Archive for the ‘Digital Photography Basics’ Category

Digital Photography Basics: Adjusting Exposure

Thursday, April 7th, 2011
Most camera's light meters would read the dark areas in the background and overexpose these dogwood blossoms. To correct for this, you need to either override the meter with exposure compensation, or adjust the exposure manually.

Most camera's light meters would read the dark areas in the background and overexpose these dogwood blossoms. To correct for this, you need to either override the meter with exposure compensation, or adjust the exposure manually.

In the first part of this series I explained one of the most fundamental aspects of digital photography: reading histograms. In this edition I’ll delve into the next step: how to adjust the exposure when the histogram doesn’t look right the first time.

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Digital Photography Basics: Reading Histograms

Thursday, February 3rd, 2011
Understanding how to read a histogram is the best way to judge exposure in high-contrast scenes like this.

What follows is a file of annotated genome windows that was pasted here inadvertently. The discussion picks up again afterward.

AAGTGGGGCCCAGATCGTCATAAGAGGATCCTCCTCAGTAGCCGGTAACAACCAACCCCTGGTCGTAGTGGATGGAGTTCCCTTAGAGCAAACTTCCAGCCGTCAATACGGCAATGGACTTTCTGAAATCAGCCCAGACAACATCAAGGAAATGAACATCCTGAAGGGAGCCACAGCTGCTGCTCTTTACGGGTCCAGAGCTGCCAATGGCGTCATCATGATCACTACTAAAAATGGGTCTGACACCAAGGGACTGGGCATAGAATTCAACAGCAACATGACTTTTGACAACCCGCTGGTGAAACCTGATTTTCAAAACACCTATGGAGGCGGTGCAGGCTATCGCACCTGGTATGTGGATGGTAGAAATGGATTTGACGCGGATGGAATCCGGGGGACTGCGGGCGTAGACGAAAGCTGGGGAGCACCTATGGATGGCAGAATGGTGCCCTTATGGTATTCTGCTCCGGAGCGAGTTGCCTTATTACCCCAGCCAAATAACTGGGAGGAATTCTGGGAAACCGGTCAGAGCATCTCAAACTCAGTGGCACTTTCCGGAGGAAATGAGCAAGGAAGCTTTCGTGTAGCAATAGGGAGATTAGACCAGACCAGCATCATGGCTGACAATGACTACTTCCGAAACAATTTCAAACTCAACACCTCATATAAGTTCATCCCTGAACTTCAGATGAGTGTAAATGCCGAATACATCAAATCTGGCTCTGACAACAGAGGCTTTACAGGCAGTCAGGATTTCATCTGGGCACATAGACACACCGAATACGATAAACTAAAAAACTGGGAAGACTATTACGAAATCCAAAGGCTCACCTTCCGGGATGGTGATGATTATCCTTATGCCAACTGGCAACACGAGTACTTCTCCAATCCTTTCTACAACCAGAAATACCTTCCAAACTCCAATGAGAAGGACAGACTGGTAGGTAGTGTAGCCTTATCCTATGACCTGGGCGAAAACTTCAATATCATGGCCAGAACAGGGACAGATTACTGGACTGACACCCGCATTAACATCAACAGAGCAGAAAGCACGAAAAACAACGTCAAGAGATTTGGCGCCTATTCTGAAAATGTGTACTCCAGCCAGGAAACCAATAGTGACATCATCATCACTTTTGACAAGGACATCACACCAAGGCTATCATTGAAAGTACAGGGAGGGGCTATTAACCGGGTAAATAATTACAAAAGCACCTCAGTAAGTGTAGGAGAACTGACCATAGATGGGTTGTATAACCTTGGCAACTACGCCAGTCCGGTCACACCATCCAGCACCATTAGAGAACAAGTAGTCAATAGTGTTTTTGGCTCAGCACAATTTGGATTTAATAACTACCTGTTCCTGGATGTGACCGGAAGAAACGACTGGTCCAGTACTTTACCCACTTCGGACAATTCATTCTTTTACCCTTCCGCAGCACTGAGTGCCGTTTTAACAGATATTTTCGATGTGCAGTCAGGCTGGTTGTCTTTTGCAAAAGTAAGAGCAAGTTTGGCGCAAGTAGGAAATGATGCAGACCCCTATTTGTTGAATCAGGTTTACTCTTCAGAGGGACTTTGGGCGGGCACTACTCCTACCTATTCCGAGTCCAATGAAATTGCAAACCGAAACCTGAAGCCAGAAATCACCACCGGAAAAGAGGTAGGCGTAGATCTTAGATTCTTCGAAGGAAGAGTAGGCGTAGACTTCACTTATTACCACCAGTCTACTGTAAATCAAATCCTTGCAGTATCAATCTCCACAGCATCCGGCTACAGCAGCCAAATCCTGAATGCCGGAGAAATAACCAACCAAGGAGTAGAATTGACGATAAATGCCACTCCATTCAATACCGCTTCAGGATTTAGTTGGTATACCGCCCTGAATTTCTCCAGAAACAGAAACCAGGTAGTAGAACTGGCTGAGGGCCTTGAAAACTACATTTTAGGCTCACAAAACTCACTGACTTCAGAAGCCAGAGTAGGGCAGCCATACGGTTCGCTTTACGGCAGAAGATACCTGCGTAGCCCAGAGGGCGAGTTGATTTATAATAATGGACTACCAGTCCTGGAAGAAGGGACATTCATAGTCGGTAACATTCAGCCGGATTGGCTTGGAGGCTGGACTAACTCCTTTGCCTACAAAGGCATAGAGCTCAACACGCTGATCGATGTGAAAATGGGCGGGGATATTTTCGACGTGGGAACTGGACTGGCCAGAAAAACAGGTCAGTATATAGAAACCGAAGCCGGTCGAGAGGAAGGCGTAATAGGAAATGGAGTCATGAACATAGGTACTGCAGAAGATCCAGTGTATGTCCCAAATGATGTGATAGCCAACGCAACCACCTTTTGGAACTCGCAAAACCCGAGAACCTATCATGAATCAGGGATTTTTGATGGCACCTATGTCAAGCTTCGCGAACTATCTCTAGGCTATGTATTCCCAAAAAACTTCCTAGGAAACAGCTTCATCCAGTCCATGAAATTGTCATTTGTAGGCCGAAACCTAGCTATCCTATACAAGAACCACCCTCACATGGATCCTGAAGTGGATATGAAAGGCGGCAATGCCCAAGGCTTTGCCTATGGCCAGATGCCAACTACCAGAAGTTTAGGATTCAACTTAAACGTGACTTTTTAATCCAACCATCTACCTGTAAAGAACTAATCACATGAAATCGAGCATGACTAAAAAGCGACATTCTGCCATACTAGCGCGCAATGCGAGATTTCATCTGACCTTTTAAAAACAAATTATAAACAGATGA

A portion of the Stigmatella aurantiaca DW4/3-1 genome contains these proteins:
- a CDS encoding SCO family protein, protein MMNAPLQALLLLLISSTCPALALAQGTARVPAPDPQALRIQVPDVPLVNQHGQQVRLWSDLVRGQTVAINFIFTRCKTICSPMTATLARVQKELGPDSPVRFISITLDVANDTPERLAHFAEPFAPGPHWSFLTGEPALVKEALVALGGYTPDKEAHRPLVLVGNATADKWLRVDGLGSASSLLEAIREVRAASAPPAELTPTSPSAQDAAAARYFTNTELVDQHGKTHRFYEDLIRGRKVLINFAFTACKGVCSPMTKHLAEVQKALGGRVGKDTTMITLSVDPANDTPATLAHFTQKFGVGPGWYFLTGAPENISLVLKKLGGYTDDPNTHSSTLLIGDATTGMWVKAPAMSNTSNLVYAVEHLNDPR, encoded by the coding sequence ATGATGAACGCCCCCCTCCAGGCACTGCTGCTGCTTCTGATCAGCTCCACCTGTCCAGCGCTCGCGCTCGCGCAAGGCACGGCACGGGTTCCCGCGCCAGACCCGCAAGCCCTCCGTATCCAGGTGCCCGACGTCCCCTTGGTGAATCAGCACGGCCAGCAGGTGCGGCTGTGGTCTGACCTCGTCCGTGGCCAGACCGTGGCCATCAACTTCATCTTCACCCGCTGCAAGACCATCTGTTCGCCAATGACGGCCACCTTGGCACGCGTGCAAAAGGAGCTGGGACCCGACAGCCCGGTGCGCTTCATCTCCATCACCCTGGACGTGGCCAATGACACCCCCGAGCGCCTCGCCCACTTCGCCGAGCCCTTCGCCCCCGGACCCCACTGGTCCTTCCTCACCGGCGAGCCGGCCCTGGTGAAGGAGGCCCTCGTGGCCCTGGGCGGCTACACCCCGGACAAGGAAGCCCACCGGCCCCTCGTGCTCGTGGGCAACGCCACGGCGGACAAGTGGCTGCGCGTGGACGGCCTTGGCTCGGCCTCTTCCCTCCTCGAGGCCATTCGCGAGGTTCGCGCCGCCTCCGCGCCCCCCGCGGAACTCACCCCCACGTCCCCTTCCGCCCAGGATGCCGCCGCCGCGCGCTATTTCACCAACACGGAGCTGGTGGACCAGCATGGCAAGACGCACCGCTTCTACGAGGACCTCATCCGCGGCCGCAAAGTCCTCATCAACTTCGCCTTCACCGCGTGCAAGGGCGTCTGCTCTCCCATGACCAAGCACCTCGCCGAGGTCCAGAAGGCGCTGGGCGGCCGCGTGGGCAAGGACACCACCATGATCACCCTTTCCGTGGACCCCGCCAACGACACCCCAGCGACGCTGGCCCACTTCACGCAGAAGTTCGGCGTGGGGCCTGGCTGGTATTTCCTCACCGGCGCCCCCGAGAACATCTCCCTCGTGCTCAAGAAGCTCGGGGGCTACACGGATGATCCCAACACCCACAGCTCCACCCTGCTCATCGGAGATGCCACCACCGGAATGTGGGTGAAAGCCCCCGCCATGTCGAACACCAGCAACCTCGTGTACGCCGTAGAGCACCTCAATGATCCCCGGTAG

Understanding how to read a histogram is the best way to judge exposure in high-contrast scenes like this.

With film, exposure always involves some guesswork—you can never be sure you made the correct exposure until you develop the film. But with digital cameras you can tell immediately whether the right amount of light reached the sensor by looking at a histogram. This ability to instantly evaluate exposure is a game changer—the single biggest advantage of digital photography over film.

But many photographers are still guessing about exposure because they’re unable to decipher the histogram’s cryptic messages. Instead they judge exposure by how bright the image looks on their camera’s LCD screen. But while those little screens are extremely useful for many things, evaluating exposure isn’t one of them. There are too many variables: screen quality (usually bad), the LCD brightness setting in the camera, and the amount of ambient light.

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